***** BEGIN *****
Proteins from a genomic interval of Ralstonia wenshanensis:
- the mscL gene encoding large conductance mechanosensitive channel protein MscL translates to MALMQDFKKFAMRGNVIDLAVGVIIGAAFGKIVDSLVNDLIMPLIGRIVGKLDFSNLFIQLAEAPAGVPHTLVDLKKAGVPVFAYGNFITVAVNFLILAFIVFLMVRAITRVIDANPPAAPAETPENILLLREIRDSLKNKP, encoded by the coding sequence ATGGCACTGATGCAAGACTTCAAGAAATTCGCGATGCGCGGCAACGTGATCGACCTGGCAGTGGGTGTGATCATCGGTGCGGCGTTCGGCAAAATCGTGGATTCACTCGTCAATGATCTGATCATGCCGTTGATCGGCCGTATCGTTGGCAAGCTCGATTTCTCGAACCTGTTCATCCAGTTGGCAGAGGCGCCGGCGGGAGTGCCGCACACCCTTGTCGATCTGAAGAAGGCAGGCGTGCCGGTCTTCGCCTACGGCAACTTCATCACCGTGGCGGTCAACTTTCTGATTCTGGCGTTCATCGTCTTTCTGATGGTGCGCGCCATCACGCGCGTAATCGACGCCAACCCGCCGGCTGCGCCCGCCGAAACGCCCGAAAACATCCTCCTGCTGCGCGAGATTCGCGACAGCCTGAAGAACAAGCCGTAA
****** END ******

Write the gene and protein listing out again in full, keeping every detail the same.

Proteins from a genomic interval of Ralstonia wenshanensis:
- the mscL gene encoding large conductance mechanosensitive channel protein MscL translates to MALMQDFKKFAMRGNVIDLAVGVIIGAAFGKIVDSLVNDLIMPLIGRIVGKLDFSNLFIQLAEAPAGVPHTLVDLKKAGVPVFAYGNFITVAVNFLILAFIVFLMVRAITRVIDANPPAAPAETPENILLLREIRDSLKNKP, encoded by the coding sequence ATGGCACTGATGCAAGACTTCAAGAAATTCGCGATGCGCGGCAACGTGATCGACCTGGCAGTGGGTGTGATCATCGGTGCGGCGTTCGGCAAAATCGTGGATTCACTCGTCAATGATCTGATCATGCCGTTGATCGGCCGTATCGTTGGCAAGCTCGATTTCTCGAACCTGTTCATCCAGTTGGCAGAGGCGCCGGCGGGAGTGCCGCACACCCTTGTCGATCTGAAGAAGGCAGGCGTGCCGGTCTTCGCCTACGGCAACTTCATCACCGTGGCGGTCAACTTTCTGATTCTGGCGTTCATCGTCTTTCTGATGGTGCGCGCCATCACGCGCGTAATCGACGCCAACCCGCCGGCTGCGCCCGCCGAAACGCCCGAAAACATCCTCCTGCTGCGCGAGATTCGCGACAGCCTGAAGAACAAGCCGTAA